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Posts Tagged ‘Burkina Faso’

Last Friday I checked out a book for the weekend: American Spythe debut novel by Lauren Wilkinson. It’s cerebral in the same way that John le Carré‘s novels are — very much informed by the psychology and strategy of spy-craft and what makes spies tick. It introduced me to a part of Cold War history overlooked by history books that focus predominantly on white males (the kind of textbooks which dominate the American education system, or did when I was growing up). And it’s a page turner.

The spy of the title is a a black woman named Marie Mitchell, raised by New Yorkers of Caribbean descent. In the book’s opening pages she engages in a fight to the death with an intruder at her home in Connecticut. The rest of the book takes place in Martinique, where Marie’s mother lives, and where she flees with her twin sons with the help of a family friend. Once there, Marie begins a series of journals meant to tell the boys her story — their stories, too — in case she doesn’t return from trying to put an end to the threat that stalks her. We learn that she worked for the FBI, doing well until she ended up back in New York where her boss held her back with menial work. She was recruited by the CIA to get close to Thomas Sankara, President of Burkina Faso, and that story is what led to the attack on her life.

It’s both the terrific heroine — the merit of any good spy story is in its lead spy — and the incorporation of real events and people that I found compelling. It’s also a book which my grandmother would have loved. She introduced me to le Carré, and she loved books that had, as she put it “not one extra word,” by which she meant writing that was not only excellent, but contained no superfluous flourishes, spare storylines, or other distractions from good storytelling.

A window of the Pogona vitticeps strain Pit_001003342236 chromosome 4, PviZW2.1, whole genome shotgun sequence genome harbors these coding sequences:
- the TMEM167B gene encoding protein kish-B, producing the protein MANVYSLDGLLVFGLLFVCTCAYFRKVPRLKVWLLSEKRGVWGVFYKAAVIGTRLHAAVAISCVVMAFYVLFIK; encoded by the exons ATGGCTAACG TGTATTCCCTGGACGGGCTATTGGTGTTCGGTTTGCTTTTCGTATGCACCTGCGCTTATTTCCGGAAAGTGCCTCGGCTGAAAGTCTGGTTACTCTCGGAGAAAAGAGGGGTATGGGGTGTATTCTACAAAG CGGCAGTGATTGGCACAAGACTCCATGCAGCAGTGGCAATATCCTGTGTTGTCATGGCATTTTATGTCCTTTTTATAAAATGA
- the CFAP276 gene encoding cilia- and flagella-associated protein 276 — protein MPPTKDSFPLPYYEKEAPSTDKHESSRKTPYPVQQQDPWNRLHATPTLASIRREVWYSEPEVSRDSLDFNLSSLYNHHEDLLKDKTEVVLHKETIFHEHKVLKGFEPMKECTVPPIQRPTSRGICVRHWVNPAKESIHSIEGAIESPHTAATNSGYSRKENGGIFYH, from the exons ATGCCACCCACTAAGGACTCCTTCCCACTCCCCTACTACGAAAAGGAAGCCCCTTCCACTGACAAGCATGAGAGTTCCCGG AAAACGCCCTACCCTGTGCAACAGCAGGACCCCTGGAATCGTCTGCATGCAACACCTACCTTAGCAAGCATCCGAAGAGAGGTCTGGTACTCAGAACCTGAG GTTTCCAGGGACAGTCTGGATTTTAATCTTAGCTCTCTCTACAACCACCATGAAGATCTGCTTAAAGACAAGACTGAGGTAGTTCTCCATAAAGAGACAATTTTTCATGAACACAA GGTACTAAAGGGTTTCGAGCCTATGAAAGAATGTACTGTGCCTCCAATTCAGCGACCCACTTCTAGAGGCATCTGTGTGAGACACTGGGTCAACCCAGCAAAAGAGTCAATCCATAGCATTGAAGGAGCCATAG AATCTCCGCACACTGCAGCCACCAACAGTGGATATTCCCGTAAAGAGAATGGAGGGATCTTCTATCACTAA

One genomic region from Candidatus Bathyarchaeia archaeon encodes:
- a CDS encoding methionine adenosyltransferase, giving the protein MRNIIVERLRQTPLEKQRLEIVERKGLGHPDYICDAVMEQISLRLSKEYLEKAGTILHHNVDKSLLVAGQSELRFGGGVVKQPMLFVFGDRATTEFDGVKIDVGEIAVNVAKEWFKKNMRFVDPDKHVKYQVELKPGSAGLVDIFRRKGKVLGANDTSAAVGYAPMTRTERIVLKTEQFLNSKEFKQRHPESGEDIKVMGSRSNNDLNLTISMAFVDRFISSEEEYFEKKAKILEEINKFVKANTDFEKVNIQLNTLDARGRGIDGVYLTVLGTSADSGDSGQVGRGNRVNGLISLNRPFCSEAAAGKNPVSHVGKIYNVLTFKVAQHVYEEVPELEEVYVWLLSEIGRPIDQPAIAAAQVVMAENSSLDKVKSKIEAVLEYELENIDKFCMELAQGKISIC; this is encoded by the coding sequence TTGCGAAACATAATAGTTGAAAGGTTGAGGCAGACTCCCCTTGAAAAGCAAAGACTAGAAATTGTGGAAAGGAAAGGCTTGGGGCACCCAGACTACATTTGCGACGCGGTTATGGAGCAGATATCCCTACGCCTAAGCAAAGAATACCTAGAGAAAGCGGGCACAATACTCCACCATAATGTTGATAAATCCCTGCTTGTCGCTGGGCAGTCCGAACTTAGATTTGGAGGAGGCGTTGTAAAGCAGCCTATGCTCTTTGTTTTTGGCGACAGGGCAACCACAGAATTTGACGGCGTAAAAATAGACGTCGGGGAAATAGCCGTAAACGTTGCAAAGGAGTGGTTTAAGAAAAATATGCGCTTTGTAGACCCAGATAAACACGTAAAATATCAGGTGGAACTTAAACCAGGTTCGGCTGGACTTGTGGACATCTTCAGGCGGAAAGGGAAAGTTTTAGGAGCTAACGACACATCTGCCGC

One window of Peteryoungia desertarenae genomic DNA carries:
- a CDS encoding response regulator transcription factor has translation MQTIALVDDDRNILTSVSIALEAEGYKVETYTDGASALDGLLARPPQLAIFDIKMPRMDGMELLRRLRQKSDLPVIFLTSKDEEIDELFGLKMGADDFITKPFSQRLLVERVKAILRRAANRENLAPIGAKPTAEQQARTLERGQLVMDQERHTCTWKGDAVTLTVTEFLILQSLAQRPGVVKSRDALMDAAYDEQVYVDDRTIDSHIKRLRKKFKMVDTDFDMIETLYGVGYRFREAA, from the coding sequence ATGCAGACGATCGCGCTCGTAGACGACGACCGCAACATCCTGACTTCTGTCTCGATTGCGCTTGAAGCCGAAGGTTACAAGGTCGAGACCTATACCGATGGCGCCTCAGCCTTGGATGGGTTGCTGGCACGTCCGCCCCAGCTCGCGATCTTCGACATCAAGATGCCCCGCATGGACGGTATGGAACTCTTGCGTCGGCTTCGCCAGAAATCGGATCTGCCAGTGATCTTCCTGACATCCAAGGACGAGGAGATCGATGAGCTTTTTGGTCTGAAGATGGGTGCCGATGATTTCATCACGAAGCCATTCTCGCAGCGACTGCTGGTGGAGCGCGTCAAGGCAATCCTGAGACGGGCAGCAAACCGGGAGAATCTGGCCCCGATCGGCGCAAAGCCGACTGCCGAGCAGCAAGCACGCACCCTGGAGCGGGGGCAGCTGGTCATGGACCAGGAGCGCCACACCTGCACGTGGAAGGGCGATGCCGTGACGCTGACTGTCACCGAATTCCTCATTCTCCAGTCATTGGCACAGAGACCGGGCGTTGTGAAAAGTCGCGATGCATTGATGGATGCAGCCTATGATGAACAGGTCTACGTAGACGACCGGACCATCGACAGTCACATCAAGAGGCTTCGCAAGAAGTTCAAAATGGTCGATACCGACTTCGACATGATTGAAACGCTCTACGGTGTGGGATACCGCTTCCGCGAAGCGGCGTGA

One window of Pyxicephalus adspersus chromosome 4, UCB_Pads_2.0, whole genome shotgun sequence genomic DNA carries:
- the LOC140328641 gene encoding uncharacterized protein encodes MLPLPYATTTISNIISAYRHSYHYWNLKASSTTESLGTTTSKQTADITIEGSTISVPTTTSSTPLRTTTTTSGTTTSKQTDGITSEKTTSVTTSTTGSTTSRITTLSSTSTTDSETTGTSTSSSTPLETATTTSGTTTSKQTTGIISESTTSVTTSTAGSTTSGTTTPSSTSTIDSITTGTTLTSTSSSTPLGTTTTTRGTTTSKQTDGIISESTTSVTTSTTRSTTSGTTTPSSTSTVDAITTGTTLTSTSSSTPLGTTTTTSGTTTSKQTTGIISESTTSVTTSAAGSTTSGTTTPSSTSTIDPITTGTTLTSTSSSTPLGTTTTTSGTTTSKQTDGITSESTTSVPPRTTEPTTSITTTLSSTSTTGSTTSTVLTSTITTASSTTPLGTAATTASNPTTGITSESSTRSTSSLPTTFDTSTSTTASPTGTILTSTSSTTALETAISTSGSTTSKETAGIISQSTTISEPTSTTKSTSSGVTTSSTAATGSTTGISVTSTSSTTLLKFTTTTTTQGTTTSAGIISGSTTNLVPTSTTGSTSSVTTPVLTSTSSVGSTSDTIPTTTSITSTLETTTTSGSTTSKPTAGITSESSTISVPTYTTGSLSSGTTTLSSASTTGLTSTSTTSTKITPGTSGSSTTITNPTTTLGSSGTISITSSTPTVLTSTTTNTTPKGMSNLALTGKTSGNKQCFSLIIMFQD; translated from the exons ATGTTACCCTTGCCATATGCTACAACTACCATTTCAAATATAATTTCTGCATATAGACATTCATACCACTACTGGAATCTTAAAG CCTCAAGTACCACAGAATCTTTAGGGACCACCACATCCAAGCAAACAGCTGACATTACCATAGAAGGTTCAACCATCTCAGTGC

My grandmother was also a feminist and this book is full of wise observations about womanhood, sisterhood, motherhood. Marie writes to her boys about a conversation she has with her oldest friend, a man she loves but is not in a relationship with: “He exhaled slowly, clearly frustrated with me. I didn’t care. There have been a lot of men in this world who have tried to shape it by getting it to conform to their own ideology . . . . I want something else. I want to form you into agents of change — that’s the way I want to fight.” A few paragraphs later she calls mothering, helping her sons become good people who can make a difference, “the most revolutionary work I could do.” My grandmother often told me almost exactly that when I was young parent, that the work I was doing raising my kids would make more impact than anything else, and I shouldn’t forget that.

American Spy is a terrific read! I didn’t love the ending, which felt abrupt — I don’t need everything tied up in a bow, but I also don’t like being left hanging. But I’m hoping it indicates that Wilkinson plans a sequel.

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